Young then returned to center stage and surprised everyone when he aborted “Love Art Blues,” a few bars in, choosing instead to pluck out “Mellow My Mind,” on the banjo saying “I’ll get to that one a little later.” A little later proved to only be about 5 minutes when Young played the song uninterrupted as the next selection before the country blues of “Love Is a Rose,” picked up the mood a bit.

Young chose to close the set out with the massive crossover hit “Heart of Gold.” While it is a song that has truly stood the test of time and a great choice for a closer, the moment that made the most lasting impression on me was the way his high tenor seemed to transport me back in time as he sang of the archer splitting the tree during “After The Goldrush.” When the last notes of “Heart Of Gold” had faded away, Young stood up, waved to the crowd and headed into the wings of the stage to gather himself and his band for the electric portion of the evening.

After a brief break, Young took the stage with long time friends Ben Keith, Rick Rosas, and Ralph Molina, on guitar, bass and drums respectively. The old friends brought the crowd to their feet when they launched headlong into “The Loner.” The crowd remained standing as a painter who was working in the back replaced a canvas on the right edge of the stage that had the words “Everybody Knows This Is Nowhere” paired with a abstract scene. The painter worked as the band played, and replaced the canvases on the easel before each song as a way of introducing them without words.

In sharp contrast to the song selection of the acoustic set, the electric set introduced the audience to several songs from Young’s recent Chrome Dreams II. The band raged through “Dirty Old Man,” and “Spirit Road, early in the set before returning to the 70’s for a trio of songs that shared the central theme of abandonment and loneliness; “Bad Fog of Loneliness,” “Winterlong, and “Oh, Lonesome Me.”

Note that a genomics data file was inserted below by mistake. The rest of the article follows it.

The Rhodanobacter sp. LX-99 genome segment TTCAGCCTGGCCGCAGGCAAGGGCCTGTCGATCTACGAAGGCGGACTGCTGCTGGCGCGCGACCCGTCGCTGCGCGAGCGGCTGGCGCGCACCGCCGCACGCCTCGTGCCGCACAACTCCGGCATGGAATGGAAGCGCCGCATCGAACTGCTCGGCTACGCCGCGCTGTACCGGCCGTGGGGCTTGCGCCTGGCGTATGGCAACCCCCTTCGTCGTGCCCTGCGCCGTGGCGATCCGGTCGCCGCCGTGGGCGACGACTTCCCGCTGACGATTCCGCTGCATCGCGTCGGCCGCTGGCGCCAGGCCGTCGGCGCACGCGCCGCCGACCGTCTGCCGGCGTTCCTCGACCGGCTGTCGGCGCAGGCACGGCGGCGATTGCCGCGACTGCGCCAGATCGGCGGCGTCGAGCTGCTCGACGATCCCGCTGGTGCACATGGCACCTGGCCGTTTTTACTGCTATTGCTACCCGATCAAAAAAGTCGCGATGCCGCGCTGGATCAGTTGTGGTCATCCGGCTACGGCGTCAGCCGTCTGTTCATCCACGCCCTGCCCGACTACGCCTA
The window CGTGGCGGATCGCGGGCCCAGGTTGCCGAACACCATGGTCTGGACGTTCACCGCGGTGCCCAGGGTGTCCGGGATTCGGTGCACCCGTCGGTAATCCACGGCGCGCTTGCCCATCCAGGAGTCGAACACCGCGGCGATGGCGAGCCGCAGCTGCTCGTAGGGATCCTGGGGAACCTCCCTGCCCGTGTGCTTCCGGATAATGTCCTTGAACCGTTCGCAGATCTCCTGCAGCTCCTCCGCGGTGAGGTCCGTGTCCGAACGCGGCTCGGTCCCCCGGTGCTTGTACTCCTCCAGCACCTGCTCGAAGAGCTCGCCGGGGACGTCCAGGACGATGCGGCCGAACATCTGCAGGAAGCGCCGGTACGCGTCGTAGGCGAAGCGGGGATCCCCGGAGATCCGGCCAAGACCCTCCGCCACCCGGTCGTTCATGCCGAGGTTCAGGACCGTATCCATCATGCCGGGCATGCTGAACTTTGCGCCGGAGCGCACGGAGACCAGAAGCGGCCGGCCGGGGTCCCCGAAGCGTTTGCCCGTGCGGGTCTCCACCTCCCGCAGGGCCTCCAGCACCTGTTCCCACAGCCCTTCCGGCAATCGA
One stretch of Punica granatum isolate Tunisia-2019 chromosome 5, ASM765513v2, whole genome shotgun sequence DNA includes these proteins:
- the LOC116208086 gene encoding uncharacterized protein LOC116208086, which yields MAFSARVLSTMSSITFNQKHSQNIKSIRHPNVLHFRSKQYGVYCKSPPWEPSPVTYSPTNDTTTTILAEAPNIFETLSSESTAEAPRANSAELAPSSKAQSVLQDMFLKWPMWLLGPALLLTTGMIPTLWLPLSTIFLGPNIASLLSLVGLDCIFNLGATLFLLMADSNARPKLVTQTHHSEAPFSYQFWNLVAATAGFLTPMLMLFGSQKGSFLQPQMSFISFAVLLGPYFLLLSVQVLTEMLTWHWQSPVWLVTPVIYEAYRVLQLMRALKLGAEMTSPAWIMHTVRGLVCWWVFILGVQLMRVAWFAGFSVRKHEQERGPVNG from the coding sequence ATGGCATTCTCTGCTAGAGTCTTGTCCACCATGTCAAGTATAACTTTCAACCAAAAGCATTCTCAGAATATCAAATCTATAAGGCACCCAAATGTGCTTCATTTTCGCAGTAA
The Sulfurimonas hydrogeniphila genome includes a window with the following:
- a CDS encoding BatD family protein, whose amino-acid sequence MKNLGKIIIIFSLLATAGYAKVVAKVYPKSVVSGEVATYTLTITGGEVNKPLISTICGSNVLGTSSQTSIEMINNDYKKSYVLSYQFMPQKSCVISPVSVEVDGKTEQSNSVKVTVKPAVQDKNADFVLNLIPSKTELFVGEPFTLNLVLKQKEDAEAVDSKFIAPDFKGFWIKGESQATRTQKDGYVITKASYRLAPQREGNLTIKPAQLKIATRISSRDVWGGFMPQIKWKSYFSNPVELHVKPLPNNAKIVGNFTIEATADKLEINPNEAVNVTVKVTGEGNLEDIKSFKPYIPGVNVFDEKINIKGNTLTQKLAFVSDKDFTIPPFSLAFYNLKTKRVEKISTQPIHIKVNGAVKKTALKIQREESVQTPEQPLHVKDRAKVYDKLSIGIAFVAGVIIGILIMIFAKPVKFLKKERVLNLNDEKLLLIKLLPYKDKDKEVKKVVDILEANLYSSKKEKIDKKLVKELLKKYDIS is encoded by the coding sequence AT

The band closed out the set with two more songs from Chrome Dreams II. “The Believer” and the 15 minutes of trademark ragged glory that is “No Hidden Path” again brought the audience to their feet as Young stomped around the stage coaxing beautiful, distortion saturated screams from his electric guitar, proudly displaying the type of playing that earned him the moniker “Godfather of Grunge.”

When Young and his band mates returned to the stage for the encore they dipped back into the hits and brought a nostalgic smile to the face of many as they wailed on “Cinnamon Girl” and a monstrous rendition of “Like a Hurricane” that closed out the show and proved once and for all that, despite the choice of venue for Denver’s tour stops, Neil Young isn’t about to fade away and he sure doesn’t appear to be burning out just yet.

Set 1 (Acoustic):
From Hank to Hendrix, Ambulance Blues, Sad Movies, A Man Needs a Maid, No One Seems To Know, Harvest, After The Gold Rush, Mellow My Mind, Love Art Blues, Love is a Rose, Heart of Gold

Set 2 (Electric)
The Loner, Everybody Knows This Is Nowhere, Dirty Old Man, Spirit Road, Bad Fog Of Loneliness, Winterlong, Oh, Lonesome Me, The Believer, No Hidden Path

Encore (Electric):
Cinnamon Girl, Like A Hurricane

Energy: B+
Sound: A
Musicianship: A
Stage Presence: A-
Set/Light Show: A
Overall: A-

Who Is Timothy Dwenger

Music has always been a part of my life. It probably all started listening to old Grateful Dead, Peter Paul & Mary, and Simon & Garfunkel records that my parents had, but it wasn't long before they were taking me to concerts like Starship, Crosby, Stills & Nash, and Huey Lewis & The News. I got the bug to write about music after reviewing an Eric Clapton concert for a creative writing project in high school but didn't really take it up seriously until 2002. Since then I have published countless articles in The Marquee Magazine and done some work for, SPIN Magazine, and various other outlets. I started Listen Up Denver! as a way to share the music information that is constantly spilling out of my head with people who care. Please enjoy!